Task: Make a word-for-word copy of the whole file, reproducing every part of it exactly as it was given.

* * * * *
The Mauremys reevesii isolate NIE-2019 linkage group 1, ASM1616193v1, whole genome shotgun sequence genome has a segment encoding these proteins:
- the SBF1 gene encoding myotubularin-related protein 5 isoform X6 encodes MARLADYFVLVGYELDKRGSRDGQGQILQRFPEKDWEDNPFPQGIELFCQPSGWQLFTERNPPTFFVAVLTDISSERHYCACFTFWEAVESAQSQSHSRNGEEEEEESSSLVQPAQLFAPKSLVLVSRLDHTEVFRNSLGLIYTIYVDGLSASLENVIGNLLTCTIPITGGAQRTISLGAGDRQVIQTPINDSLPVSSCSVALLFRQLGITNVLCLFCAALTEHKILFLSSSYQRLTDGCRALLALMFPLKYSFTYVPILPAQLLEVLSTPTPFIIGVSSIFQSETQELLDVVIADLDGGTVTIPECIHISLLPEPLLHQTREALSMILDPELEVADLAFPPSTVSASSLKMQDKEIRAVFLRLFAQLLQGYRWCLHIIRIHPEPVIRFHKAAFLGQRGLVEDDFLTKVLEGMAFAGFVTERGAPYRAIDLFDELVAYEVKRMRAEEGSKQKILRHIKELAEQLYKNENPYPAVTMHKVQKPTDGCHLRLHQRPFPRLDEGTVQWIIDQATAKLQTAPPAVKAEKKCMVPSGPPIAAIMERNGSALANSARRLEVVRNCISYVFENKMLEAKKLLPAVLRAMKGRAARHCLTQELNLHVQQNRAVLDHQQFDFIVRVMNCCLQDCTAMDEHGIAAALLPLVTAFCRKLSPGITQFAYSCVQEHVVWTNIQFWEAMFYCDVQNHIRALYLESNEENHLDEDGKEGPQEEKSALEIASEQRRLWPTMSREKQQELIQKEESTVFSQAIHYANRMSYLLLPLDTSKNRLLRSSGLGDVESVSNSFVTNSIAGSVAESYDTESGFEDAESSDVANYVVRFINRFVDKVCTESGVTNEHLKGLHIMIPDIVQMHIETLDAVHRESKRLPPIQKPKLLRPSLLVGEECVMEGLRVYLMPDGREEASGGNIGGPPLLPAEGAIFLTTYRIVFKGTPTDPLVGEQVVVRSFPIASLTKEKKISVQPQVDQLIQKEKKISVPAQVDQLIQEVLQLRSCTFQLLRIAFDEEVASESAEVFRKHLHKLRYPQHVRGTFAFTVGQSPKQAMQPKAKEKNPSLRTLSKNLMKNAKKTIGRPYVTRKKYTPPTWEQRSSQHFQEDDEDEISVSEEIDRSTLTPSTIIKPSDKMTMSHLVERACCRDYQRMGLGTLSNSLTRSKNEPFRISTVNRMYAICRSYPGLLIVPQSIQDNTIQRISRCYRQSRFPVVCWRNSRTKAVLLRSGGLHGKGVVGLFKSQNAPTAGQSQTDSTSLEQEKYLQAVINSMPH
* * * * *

The Mauremys reevesii isolate NIE-2019 linkage group 1, ASM1616193v1, whole genome shotgun sequence genome has a segment encoding these proteins:
- the SBF1 gene encoding myotubularin-related protein 5 isoform X6 encodes MARLADYFVLVGYELDKRGSRDGQGQILQRFPEKDWEDNPFPQGIELFCQPSGWQLFTERNPPTFFVAVLTDISSERHYCACFTFWEAVESAQSQSHSRNGEEEEEESSSLVQPAQLFAPKSLVLVSRLDHTEVFRNSLGLIYTIYVDGLSASLENVIGNLLTCTIPITGGAQRTISLGAGDRQVIQTPINDSLPVSSCSVALLFRQLGITNVLCLFCAALTEHKILFLSSSYQRLTDGCRALLALMFPLKYSFTYVPILPAQLLEVLSTPTPFIIGVSSIFQSETQELLDVVIADLDGGTVTIPECIHISLLPEPLLHQTREALSMILDPELEVADLAFPPSTVSASSLKMQDKEIRAVFLRLFAQLLQGYRWCLHIIRIHPEPVIRFHKAAFLGQRGLVEDDFLTKVLEGMAFAGFVTERGAPYRAIDLFDELVAYEVKRMRAEEGSKQKILRHIKELAEQLYKNENPYPAVTMHKVQKPTDGCHLRLHQRPFPRLDEGTVQWIIDQATAKLQTAPPAVKAEKKCMVPSGPPIAAIMERNGSALANSARRLEVVRNCISYVFENKMLEAKKLLPAVLRAMKGRAARHCLTQELNLHVQQNRAVLDHQQFDFIVRVMNCCLQDCTAMDEHGIAAALLPLVTAFCRKLSPGITQFAYSCVQEHVVWTNIQFWEAMFYCDVQNHIRALYLESNEENHLDEDGKEGPQEEKSALEIASEQRRLWPTMSREKQQELIQKEESTVFSQAIHYANRMSYLLLPLDTSKNRLLRSSGLGDVESVSNSFVTNSIAGSVAESYDTESGFEDAESSDVANYVVRFINRFVDKVCTESGVTNEHLKGLHIMIPDIVQMHIETLDAVHRESKRLPPIQKPKLLRPSLLVGEECVMEGLRVYLMPDGREEASGGNIGGPPLLPAEGAIFLTTYRIVFKGTPTDPLVGEQVVVRSFPIASLTKEKKISVQPQVDQLIQKEKKISVPAQVDQLIQEVLQLRSCTFQLLRIAFDEEVASESAEVFRKHLHKLRYPQHVRGTFAFTVGQSPKQAMQPKAKEKNPSLRTLSKNLMKNAKKTIGRPYVTRKKYTPPTWEQRSSQHFQEDDEDEISVSEEIDRSTLTPSTIIKPSDKMTMSHLVERACCRDYQRMGLGTLSNSLTRSKNEPFRISTVNRMYAICRSYPGLLIVPQSIQDNTIQRISRCYRQSRFPVVCWRNSRTKAVLLRSGGLHGKGVVGLFKSQNAPTAGQSQTDSTSLEQEKYLQAVINSMPH